With Ban Lifted, Trans Chicago Man Hopes To Aim High With Air Force
On Jan. 1, the U.S. military officially began accepting transgender people to serve openly, thanks to a federal court ruling last month. This is despite objections from the Trump administration.
Nicholas Bade, a 37-year-old transgender man from Chicago, is taking advantage of the ruling by taking steps to enlist in the U.S. Air Force. Bade, who started his transition in 2014, met with a recruiter Thursday morning on Chicago’s North Side.
Bade’s journey to join the military has been a long one. He first started meeting with a recruiter informally in 2015. Now, he’ll wait weeks or months to find out whether he’s been accepted.
Below are highlights from Bade’s conversation with WBEZ reporter Michael Puente.
On why he wants to enlist
Nicholas Bade: It’s been a lifelong ambition. Now that they are letting openly transgender people in to serve, it’s something I feel I need to follow up on. It’s something that I wanted to do as a teenager. I decided that I wasn’t very comfortable serving as a female. I was already very nonconforming, and as I moved forward with my transition, this came to light. It really wasn’t a question. It was a matter of this is something I always wanted to do, and now, I can do it as myself. I can do it openly.
On choosing the Air Force
Bade: I did some research in terms of branches and age limits. In 2015, when I was doing the research, 35 was too old for several branches. The Air Force would take you until you’re 39 and now it’s 40. That’s what started it. Now, having been involved and doing more research, I’m very comfortable with that choice. The Air Force seems like a really good job.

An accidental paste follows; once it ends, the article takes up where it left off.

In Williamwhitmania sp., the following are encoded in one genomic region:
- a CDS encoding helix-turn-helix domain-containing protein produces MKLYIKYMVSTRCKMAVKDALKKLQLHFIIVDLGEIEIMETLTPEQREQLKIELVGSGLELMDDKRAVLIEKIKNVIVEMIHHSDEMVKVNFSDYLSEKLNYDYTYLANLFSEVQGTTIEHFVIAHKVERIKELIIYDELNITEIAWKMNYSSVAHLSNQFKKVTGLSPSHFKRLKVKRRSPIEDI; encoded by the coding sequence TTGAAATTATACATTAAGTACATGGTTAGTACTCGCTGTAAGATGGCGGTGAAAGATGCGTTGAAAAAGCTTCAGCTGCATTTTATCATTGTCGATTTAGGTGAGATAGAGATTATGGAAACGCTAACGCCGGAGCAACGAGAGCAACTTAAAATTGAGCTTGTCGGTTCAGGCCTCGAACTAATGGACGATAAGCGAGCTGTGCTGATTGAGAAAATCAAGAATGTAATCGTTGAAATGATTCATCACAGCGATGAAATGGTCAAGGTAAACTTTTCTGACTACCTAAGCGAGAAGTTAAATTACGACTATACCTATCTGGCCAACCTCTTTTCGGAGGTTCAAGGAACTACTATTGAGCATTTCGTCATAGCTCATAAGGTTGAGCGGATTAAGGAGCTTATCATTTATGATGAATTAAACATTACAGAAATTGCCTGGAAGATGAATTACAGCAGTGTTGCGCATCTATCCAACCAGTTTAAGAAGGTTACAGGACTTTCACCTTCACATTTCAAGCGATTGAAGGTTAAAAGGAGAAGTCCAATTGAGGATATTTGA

On the recruitment process
Bade: I’ve been talking to a recruiter since 2015 when I heard about this, talking to the same recruiter that I’m meeting today. I’ve met with him informally. Today is my first actual formal meeting because now I’m actually eligible. Everything up until now has been just him getting information, telling me what information to gather as far as medical records, stuff like that.
On waiting to find out if he’s accepted
Bade: From here on out, it’s a matter of literally getting everything in my life processed. They do background checks, credit checks. There’s also an aptitude test of math, science, so forth. And physical processing: physical, agility tests, eye test, hearing test, and so forth. And after that, you find out whether or not you qualified. You get to choose a job based on that. They decided your date for basic training.
On his family’s support
Bade: They honestly are excited. They are behind me. I was a little worried when I told them that they would be against it, but they see how passionate I am about it and they’ve been supportive. My close friends are the same. They see how excited I am about it especially since it’s so personal being a trans issue and they see how much research I’ve put into it, how much dedication I’ve got it. They are excited to see it moving forward. I’ve got nothing but positive responses.
On meeting military standards
Bade: As far as I know, I will have to go in and meet the standard as a male. In basic training, you have to do a certain number of push ups, sit ups, you have to run a certain distance in a certain time. It’s no different for male or female as far as I know. No difference for a trans person going in, held to all the same standards.
On President Donald Trump’s views on transgender people in the military
Bade: It’s not about the president or what anybody else thinks about you personally. The Pentagon has done the research. We are not a distraction or a disruption. They've decided that we are not too expensive, and that has held true.
This interview has been edited for brevity and clarity.